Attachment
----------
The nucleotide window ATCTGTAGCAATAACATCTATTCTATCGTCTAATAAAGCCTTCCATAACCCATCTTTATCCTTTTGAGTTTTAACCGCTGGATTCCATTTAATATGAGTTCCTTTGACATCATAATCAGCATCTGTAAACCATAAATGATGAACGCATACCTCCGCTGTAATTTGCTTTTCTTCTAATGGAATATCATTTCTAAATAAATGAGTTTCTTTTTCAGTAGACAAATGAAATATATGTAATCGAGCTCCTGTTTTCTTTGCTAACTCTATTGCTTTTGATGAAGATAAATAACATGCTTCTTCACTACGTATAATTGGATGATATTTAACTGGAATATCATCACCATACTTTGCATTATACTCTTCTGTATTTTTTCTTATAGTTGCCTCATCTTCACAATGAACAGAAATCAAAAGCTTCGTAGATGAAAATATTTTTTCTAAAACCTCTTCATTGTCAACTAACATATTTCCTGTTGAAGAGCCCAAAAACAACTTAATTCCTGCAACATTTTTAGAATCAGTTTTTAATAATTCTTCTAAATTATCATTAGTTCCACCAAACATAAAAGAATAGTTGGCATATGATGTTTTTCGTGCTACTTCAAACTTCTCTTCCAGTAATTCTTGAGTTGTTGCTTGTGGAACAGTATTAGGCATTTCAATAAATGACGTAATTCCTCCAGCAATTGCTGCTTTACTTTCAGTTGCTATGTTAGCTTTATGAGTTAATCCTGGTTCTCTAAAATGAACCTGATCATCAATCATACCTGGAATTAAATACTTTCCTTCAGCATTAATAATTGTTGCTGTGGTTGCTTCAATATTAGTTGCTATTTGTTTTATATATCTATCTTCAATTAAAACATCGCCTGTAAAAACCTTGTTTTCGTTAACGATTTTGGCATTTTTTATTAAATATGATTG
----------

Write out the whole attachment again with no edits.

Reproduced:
The nucleotide window ATCTGTAGCAATAACATCTATTCTATCGTCTAATAAAGCCTTCCATAACCCATCTTTATCCTTTTGAGTTTTAACCGCTGGATTCCATTTAATATGAGTTCCTTTGACATCATAATCAGCATCTGTAAACCATAAATGATGAACGCATACCTCCGCTGTAATTTGCTTTTCTTCTAATGGAATATCATTTCTAAATAAATGAGTTTCTTTTTCAGTAGACAAATGAAATATATGTAATCGAGCTCCTGTTTTCTTTGCTAACTCTATTGCTTTTGATGAAGATAAATAACATGCTTCTTCACTACGTATAATTGGATGATATTTAACTGGAATATCATCACCATACTTTGCATTATACTCTTCTGTATTTTTTCTTATAGTTGCCTCATCTTCACAATGAACAGAAATCAAAAGCTTCGTAGATGAAAATATTTTTTCTAAAACCTCTTCATTGTCAACTAACATATTTCCTGTTGAAGAGCCCAAAAACAACTTAATTCCTGCAACATTTTTAGAATCAGTTTTTAATAATTCTTCTAAATTATCATTAGTTCCACCAAACATAAAAGAATAGTTGGCATATGATGTTTTTCGTGCTACTTCAAACTTCTCTTCCAGTAATTCTTGAGTTGTTGCTTGTGGAACAGTATTAGGCATTTCAATAAATGACGTAATTCCTCCAGCAATTGCTGCTTTACTTTCAGTTGCTATGTTAGCTTTATGAGTTAATCCTGGTTCTCTAAAATGAACCTGATCATCAATCATACCTGGAATTAAATACTTTCCTTCAGCATTAATAATTGTTGCTGTGGTTGCTTCAATATTAGTTGCTATTTGTTTTATATATCTATCTTCAATTAAAACATCGCCTGTAAAAACCTTGTTTTCGTTAACGATTTTGGCATTTTTTATTAAATATGATTG